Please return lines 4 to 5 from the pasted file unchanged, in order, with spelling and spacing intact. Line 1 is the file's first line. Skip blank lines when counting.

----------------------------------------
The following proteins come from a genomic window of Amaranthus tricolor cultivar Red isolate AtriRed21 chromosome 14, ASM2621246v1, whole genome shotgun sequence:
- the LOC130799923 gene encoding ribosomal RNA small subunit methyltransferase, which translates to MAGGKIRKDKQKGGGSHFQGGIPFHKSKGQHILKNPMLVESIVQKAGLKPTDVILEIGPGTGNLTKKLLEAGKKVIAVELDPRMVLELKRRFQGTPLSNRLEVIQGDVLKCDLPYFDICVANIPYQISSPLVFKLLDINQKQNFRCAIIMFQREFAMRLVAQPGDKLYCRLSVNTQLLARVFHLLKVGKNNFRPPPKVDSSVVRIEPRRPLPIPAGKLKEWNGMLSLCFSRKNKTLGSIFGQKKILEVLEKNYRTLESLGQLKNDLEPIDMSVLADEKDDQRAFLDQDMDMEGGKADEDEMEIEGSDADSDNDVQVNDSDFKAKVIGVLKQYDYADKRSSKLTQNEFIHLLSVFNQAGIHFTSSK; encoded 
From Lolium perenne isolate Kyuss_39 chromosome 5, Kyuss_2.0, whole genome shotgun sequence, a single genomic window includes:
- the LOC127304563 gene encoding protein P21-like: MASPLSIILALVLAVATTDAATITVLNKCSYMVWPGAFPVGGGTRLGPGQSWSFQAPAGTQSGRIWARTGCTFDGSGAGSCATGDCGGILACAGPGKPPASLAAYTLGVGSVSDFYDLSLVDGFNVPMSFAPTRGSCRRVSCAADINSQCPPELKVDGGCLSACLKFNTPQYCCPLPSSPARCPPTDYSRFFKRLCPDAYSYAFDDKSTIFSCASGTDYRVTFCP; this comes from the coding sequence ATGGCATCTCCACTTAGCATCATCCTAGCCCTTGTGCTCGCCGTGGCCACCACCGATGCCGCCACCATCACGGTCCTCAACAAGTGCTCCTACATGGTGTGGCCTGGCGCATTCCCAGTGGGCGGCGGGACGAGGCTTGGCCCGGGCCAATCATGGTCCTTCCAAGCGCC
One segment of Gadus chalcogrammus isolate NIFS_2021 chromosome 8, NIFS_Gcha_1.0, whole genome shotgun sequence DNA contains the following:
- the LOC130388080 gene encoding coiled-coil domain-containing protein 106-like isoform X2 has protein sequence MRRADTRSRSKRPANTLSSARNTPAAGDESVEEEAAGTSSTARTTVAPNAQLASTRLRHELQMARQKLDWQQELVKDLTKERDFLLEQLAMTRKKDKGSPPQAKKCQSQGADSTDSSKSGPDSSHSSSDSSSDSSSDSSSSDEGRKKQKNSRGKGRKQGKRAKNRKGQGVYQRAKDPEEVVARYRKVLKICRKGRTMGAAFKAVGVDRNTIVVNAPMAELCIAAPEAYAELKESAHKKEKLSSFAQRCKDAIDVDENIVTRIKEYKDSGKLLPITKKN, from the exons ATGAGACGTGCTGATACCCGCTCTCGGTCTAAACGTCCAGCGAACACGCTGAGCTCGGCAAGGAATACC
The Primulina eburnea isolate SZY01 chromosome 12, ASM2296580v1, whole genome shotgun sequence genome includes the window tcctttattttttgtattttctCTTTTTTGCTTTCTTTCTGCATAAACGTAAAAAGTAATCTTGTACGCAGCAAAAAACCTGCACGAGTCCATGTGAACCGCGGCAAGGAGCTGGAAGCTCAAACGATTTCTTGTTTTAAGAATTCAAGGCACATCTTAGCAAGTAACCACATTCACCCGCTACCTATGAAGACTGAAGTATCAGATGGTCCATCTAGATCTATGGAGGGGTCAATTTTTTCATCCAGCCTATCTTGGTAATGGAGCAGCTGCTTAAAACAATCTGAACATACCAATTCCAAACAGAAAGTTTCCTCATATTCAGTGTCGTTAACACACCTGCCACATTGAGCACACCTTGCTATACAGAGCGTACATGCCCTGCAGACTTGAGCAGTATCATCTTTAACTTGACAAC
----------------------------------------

- the LOC127304563 gene encoding protein P21-like: MASPLSIILALVLAVATTDAATITVLNKCSYMVWPGAFPVGGGTRLGPGQSWSFQAPAGTQSGRIWARTGCTFDGSGAGSCATGDCGGILACAGPGKPPASLAAYTLGVGSVSDFYDLSLVDGFNVPMSFAPTRGSCRRVSCAADINSQCPPELKVDGGCLSACLKFNTPQYCCPLPSSPARCPPTDYSRFFKRLCPDAYSYAFDDKSTIFSCASGTDYRVTFCP; this comes from the coding sequence ATGGCATCTCCACTTAGCATCATCCTAGCCCTTGTGCTCGCCGTGGCCACCACCGATGCCGCCACCATCACGGTCCTCAACAAGTGCTCCTACATGGTGTGGCCTGGCGCATTCCCAGTGGGCGGCGGGACGAGGCTTGGCCCGGGCCAATCATGGTCCTTCCAAGCGCC
One segment of Gadus chalcogrammus isolate NIFS_2021 chromosome 8, NIFS_Gcha_1.0, whole genome shotgun sequence DNA contains the following: